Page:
Glascock County Sheriff Bryan Bopp maintained since an Oct. 16 chase through Columbia and Glascock counties and the subsequent raid of his residence that the elusive McZilkey would be brought in. And on Oct. 29, it happened.

McZilkey was spotted near Avera by Jefferson County Sheriff's deputies at approximately 2:00 a.m. He made his approach on SR 102, turned right in Avera and entered Glascock County on Usry Mill Road.

Jefferson County deputies followed and pulled him over approximately one mile inside Glascock County.

Arriving at the scene from the other direction was Bopp and Glascock deputies, who had been working the area along SR 102 inside Glascock.

McZilkey was arrested and later bonded out on a $25,000 cash bond. He faces charges of possession of methamphetamine with intent to distribute and possession of marijuana with intent to distribute stemming from a raid of his Lampp Road residence on Oct. 16. Discovered at his residence were approximately one and one-half pounds of suspected marijuana, several grams of suspected methamphetamine and numerous items of drug paraphernalia.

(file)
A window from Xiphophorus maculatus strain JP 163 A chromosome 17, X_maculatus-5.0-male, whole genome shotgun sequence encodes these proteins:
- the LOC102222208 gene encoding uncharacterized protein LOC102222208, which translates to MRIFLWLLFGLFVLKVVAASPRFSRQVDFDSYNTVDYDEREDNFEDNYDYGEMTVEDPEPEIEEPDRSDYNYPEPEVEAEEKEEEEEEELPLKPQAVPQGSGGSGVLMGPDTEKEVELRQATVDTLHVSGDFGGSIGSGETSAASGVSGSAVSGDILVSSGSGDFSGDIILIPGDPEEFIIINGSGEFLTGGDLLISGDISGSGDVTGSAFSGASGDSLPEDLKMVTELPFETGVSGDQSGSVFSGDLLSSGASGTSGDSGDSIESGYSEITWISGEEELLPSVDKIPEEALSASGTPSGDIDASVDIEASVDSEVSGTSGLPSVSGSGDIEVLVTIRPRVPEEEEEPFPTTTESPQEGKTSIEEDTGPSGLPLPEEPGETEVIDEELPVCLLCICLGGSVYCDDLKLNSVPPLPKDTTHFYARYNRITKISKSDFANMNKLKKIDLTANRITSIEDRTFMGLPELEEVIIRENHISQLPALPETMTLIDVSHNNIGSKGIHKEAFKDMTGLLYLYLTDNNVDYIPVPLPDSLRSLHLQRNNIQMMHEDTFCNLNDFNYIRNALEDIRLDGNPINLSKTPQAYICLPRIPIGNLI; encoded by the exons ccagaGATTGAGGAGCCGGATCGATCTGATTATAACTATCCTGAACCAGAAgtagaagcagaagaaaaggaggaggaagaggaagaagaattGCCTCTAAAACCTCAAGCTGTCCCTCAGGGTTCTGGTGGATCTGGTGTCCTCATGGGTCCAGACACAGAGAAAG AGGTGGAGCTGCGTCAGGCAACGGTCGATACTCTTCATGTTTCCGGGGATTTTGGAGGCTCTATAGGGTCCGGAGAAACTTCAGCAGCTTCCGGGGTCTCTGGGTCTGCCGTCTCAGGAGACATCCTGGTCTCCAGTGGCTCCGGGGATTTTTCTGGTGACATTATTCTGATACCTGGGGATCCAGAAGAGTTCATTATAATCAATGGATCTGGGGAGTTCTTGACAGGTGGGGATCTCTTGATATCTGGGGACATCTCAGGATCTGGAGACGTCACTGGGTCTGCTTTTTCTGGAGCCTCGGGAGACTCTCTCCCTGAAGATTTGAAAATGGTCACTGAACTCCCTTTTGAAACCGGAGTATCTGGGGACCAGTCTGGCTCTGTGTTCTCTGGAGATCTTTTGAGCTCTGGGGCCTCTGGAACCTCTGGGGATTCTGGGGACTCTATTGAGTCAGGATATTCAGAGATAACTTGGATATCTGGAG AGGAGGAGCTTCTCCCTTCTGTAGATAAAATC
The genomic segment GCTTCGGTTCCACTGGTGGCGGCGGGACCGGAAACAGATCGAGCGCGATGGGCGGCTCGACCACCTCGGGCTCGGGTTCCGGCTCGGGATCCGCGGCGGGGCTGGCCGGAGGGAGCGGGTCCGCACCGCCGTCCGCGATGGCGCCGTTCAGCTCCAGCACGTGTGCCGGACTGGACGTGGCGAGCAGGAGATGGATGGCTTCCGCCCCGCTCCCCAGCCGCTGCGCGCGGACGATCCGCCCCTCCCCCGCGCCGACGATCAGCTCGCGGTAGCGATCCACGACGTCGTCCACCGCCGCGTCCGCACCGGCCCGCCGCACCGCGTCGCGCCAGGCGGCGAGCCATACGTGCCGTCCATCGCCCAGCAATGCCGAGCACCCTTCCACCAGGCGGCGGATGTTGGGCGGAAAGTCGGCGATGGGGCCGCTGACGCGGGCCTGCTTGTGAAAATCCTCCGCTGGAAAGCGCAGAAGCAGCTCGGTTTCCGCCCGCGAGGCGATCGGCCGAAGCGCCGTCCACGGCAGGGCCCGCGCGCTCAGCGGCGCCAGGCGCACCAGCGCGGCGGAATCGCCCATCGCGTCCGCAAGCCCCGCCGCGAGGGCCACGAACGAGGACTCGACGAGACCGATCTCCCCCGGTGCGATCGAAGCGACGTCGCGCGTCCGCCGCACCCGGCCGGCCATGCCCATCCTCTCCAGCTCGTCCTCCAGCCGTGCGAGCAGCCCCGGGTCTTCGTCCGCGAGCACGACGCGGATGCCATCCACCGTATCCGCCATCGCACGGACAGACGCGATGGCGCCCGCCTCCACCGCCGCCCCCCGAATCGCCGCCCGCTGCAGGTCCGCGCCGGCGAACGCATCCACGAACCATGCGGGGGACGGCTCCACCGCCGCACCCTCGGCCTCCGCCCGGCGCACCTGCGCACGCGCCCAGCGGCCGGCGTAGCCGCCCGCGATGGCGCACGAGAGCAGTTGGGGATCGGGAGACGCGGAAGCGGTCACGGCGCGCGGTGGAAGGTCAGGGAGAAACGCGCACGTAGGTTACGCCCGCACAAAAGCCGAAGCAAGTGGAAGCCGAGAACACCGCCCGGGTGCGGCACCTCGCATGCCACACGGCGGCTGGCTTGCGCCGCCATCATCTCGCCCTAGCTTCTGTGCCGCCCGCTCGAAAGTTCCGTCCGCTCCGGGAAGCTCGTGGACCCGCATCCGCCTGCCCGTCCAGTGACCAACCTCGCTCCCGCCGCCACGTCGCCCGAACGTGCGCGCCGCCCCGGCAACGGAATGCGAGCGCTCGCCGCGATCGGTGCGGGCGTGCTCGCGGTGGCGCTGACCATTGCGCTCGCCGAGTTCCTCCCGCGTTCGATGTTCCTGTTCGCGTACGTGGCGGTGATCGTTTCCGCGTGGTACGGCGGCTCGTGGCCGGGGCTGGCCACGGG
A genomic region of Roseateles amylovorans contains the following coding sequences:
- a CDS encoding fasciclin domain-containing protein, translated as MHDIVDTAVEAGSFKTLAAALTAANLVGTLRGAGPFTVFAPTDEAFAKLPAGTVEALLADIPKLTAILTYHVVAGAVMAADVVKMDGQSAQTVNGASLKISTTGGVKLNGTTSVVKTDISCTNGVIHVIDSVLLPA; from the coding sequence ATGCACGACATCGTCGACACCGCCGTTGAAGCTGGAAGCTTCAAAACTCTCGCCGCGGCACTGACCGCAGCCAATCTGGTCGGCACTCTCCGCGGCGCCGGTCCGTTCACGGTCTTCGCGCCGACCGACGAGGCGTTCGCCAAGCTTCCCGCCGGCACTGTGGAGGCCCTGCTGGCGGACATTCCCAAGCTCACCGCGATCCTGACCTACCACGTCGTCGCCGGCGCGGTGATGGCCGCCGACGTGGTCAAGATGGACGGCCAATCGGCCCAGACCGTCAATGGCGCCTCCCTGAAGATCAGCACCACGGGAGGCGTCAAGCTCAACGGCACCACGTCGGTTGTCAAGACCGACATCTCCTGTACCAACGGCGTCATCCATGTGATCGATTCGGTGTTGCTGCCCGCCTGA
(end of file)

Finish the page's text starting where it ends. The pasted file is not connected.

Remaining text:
The Oct. 16 search of McZilkey's residence occurred after he became involved in a car chase with Columbia County deputies. McZilkey fled into Glascock County where he eventually eluded Glascock and Columbia law enforcement. McZilkey's girlfriend, 21 year-old Evans resident Ryan McCoy was arrested and charged the following day.


The News and Farmer P.O. Box 487 Louisville, GA 30434
(478) 625-7722 or (706) 547-6629 - (478) 625-8816 fax
E-mail us at: mail@thenewsandfarmer.com

Website designed and maintained by John Kitchens Website Design.

Send mail to webmaster with questions
or comments about this web site.
Information is subject to change without notice.
Last modified: November 12, 2003